Q. What would constitute a fair DACA compromise?

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A. Whatever Tom Cotton and Dick Durbin can come to an agreement on.

Look, I think it’s fair to say that Tom Cotton is pretty hard-line in terms of immigration enforcement.  And Dick Durbin is determined to get to a path to amnesty*/mass legalization with as few enforcement concessions as possible, and, in general, seems to represent a mindset that illegal immigration isn’t really that bad, anyway.

But Cotton knows that he’s not going to get enough votes to pass enforcement provisions without cooperation from Democrats and mass legalization/semi-open immigration supporters.  And Durbin surely recognizes that their DACA proposal is an opening bid, not something that they can actually get passed through the House and the Senate (the claim that DACA recipients were banned from sponsoring their parents, while at the same time those parents were being given legalization, was particularly galling).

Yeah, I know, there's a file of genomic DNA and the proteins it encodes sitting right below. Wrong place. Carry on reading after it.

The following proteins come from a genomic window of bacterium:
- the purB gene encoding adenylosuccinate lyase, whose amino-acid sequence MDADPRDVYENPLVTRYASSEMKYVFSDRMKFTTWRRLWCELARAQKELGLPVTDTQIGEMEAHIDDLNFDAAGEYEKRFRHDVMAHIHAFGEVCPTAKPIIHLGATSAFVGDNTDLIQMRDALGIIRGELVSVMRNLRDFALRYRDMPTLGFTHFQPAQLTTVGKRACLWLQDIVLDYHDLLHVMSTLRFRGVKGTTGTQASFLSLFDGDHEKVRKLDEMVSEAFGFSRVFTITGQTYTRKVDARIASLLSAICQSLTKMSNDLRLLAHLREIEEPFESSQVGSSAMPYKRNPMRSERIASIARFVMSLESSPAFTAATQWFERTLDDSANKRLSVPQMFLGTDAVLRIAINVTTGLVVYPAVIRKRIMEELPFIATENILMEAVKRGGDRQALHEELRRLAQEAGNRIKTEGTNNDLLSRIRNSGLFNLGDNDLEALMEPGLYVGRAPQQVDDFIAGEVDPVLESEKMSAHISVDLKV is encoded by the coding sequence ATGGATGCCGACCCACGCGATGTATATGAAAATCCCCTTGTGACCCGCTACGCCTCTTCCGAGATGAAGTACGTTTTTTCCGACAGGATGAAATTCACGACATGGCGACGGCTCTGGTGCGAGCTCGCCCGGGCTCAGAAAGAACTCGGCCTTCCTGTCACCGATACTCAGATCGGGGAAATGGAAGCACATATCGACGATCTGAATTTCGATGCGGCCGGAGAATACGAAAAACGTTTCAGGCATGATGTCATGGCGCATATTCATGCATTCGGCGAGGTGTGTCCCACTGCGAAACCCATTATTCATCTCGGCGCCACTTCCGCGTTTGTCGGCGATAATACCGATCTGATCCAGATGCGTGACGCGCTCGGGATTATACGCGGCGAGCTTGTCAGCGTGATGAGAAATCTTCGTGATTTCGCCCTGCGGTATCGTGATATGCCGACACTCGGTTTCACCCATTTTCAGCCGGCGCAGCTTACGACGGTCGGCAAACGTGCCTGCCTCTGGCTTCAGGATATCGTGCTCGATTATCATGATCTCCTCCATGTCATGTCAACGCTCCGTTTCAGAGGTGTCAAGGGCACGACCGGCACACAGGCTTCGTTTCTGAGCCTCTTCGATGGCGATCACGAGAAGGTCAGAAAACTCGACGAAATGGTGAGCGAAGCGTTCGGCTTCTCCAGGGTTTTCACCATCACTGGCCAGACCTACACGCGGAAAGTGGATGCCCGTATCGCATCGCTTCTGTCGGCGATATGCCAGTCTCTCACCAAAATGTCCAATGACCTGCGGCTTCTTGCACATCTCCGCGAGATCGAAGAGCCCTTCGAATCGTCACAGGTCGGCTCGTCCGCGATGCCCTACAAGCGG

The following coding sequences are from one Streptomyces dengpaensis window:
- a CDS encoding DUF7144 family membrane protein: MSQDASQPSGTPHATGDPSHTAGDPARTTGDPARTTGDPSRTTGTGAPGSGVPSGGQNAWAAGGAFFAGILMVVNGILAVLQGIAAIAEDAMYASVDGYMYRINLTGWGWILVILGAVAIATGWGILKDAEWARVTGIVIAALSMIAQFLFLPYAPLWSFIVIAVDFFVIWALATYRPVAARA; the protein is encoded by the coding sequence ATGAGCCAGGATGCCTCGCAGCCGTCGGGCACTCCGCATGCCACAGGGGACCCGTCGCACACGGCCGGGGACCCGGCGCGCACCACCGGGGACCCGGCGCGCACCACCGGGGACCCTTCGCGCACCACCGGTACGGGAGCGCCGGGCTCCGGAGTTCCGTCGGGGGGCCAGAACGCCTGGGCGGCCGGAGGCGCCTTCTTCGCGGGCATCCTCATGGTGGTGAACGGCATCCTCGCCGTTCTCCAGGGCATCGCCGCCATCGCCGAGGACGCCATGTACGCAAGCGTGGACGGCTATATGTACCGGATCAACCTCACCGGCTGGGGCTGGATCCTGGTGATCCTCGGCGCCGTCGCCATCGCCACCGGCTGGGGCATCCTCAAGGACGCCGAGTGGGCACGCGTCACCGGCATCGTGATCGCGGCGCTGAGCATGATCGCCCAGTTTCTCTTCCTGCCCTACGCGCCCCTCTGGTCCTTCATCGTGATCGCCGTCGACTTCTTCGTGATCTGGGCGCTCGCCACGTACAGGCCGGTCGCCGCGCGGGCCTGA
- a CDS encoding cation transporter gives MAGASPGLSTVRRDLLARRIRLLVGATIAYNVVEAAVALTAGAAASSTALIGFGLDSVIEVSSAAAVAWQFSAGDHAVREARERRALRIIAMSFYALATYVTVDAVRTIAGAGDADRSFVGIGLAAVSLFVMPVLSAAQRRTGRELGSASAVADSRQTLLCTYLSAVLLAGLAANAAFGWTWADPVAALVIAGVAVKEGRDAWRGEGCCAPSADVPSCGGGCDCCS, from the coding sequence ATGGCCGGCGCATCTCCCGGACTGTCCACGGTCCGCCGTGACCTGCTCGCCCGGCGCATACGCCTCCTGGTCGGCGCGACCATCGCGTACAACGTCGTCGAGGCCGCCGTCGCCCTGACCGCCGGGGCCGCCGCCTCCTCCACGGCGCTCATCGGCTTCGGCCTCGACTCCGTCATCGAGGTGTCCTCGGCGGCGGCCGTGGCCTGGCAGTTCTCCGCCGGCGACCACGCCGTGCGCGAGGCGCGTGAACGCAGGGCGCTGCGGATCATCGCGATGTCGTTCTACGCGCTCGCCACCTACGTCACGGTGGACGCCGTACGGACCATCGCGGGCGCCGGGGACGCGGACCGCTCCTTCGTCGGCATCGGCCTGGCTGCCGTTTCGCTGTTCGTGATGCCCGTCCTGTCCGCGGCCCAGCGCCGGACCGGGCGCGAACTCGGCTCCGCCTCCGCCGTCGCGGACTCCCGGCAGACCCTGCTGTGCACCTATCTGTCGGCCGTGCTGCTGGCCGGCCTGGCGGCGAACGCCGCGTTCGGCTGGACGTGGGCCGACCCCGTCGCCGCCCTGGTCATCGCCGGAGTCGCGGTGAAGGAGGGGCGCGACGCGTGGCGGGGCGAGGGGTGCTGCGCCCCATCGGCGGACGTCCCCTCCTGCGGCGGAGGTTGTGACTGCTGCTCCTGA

If these two men were willing to negotiate, and conceded that playing games wasn’t going to get them what they wanted, if they made concessions in good faith, if they produced a deal that they were willing to take and shop around for support, that would be a compromise.

Anything else — regardless of its ability to garner votes — simply, by definition, isn’t a compromise.

Image:  Wikimedia commons.

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